The Bryce Harper hit-by-pitch has mushroomed in a manner that reflects poorly on Cole Hamels and Nationals GM Mike Rizzo.
By Jon Paul MorosiFoxSports
Who knew that Cole Hamels, the spindly San Diegan, was a Don Drysdale protege and distinguished chair of the Old School Department at Baseball University?
Hamels drilled the brassy Bryce Harper with a fastball to the back on Sunday night. Hamels did it on purpose, maybe because he thinks the 19-year-old rookie is arrogant, maybe because he’s upset about the current National League East standings (Washington first, Philadelphia last), maybe some combination thereof.
For that, Major League Baseball fined Hamels Monday and suspended him for five games.
I have no problem with what Hamels did. Neither, apparently, did Harper. He referred to his aggressor as a “great guy” and “great pitcher” in remarks to reporters after the Phillies’ 9-3 victory. Hamels accepted his punishment later in the game, a fastball to the knee from Jordan Zimmermann. The umpires didn’t issue warnings until after Hamels was hit. That should have ended it. No ejections. No nonsense.
Instead, the incident has mushroomed in a manner that reflects poorly on Hamels and Nationals general manager Mike Rizzo — while Harper looks like the adult in the room.
Purpose pitches have been part of the game for decades. They have a place, as long as they are used responsibly. One prominent hitter acknowledged as much in a conversation with me last week. Such “messages” are acceptable, so long as they are delivered to an area of a hitter’s body (back, thigh, buttocks) where he is likely to sustain a bruise and nothing more.
During the game, Hamels adhered to the code.
After the game, he didn’t.
“I was trying to hit him,” Hamels said, according to Amanda Comak of the Washington Times. “I’m not going to deny it. That’s just — you know what, it’s something that I grew up watching. That’s what happened. I’m just trying to continue the old baseball. I think some people kind of get away from it. . . . It’s just, ‘Welcome to the big leagues.’ ”
For Hamels, it is, “Welcome to a suspension.”
If Hamels had read his Unwritten Rulebook, he might have given the stock excuse: “Oh, the ball slipped out of my hand.” Would that have been disingenuous? Sure. Everyone at the ballpark would have known Hamels was fibbing. But it would have reduced the likelihood of a suspension, which the Phillies could have done without.
Messages are nice. Wins are better.
Hamels was justified in making the old-school baseball play. But he was unwise to publicly draw attention to his old-school baseball bona fides. (Did Bob Gibson need words to convey that he was an intimidator? Would Roy Halladay have handled the situation that way?) By admitting guilt, Hamels put pressure on Major League Baseball discipline czars to stand up for player safety — at a time when that has become a popular term in other professional sports.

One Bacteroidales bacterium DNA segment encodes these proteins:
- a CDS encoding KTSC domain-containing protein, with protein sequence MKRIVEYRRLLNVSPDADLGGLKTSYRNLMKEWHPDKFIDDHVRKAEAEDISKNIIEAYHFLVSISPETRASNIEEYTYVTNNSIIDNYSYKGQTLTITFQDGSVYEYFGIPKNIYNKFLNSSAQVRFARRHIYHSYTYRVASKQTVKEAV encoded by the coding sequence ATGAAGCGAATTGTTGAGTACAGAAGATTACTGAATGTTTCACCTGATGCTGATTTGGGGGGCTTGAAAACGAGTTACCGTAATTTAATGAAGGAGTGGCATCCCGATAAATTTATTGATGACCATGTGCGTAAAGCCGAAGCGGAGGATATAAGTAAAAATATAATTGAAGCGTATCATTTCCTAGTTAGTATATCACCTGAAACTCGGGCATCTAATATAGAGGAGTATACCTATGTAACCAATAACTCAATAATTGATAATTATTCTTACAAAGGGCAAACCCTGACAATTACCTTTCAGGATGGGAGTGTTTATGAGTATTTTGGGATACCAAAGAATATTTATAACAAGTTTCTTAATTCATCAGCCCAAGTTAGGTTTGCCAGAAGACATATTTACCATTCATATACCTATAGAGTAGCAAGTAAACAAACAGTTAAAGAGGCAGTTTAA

That being said, what exactly did Rizzo think he was doing Monday morning?
Take a look at what he told Adam Kilgore of the Washington Post.
“Players take care of themselves,” Rizzo told Kilgore. “I’ve never seen a more classless, gutless chicken (bleep) act in my 30 years in baseball.
“Cole Hamels says he’s old school? He’s the polar opposite of old school. He’s fake tough. He thinks he’s going to intimidate us after hitting our 19-year-old rookie who’s eight games into the big leagues? He doesn’t know who he’s dealing with.”
Rizzo told Kilgore that Hamels should miss at least one start, saying, “With all the bounty (stuff) going on in professional football, the commissioner better act with a purpose on this thing. Players have a way of monitoring themselves. We’re not here to hit people and hurt people.”
A few thoughts here:
• Hamels, a free agent after this season, won’t be signing with Rizzo’s Nationals.
• How could this be the most “classless, gutless chicken (bleep) act” Rizzo has seen in baseball, when the player most affected by it (Harper) had no problem with it?
• Rizzo wanted Hamels to be suspended. Fine. But how does he think the commissioner’s office will respond to his remarks? He doesn’t know who he’s dealing with. What is that supposed to mean? MLB can’t allow high-ranking team executives to issue vague threats to opposing players. Rizzo will be lucky if he is not reprimanded.
• One fastball to Harper’s back is not tantamount to the NFL bounty scandal. He wasn’t trying to injure Harper in a way that will affect him for the rest of his life and career. If Hamels had opened his postgame remarks by saying, “Kill the head, and the body will die,” it would be a different story.
So, here’s where the story stands: Hamels reportedly won’t appeal the suspension, meaning he will be eligible to pitch Sunday against San Diego. The discipline will have a negligible effect on the Phillies, because they are off Thursday. (Thus, Roy Halladay can pitch in Hamels’ place Saturday on regular rest.) Whenever he returns, Hamels must shake off the controversy and continue performing superbly (4-1, 2.45 ERA) while the offense finds its way.
Harper, meanwhile, is showing that he can thrive amid the hype of his arrival to the big leagues. He stole home against Hamels following the hit-by-pitch and finished the night 2 for 3. He has a .924 OPS through his first eight big-league games. He is probably in the majors to stay, particularly in light of Jayson Werth’s broken left wrist. He looks like a pro, although his critics say he remains a conceited one.
And one more thing: The Nationals and Phillies begin their next series in Philadelphia, two weeks from now.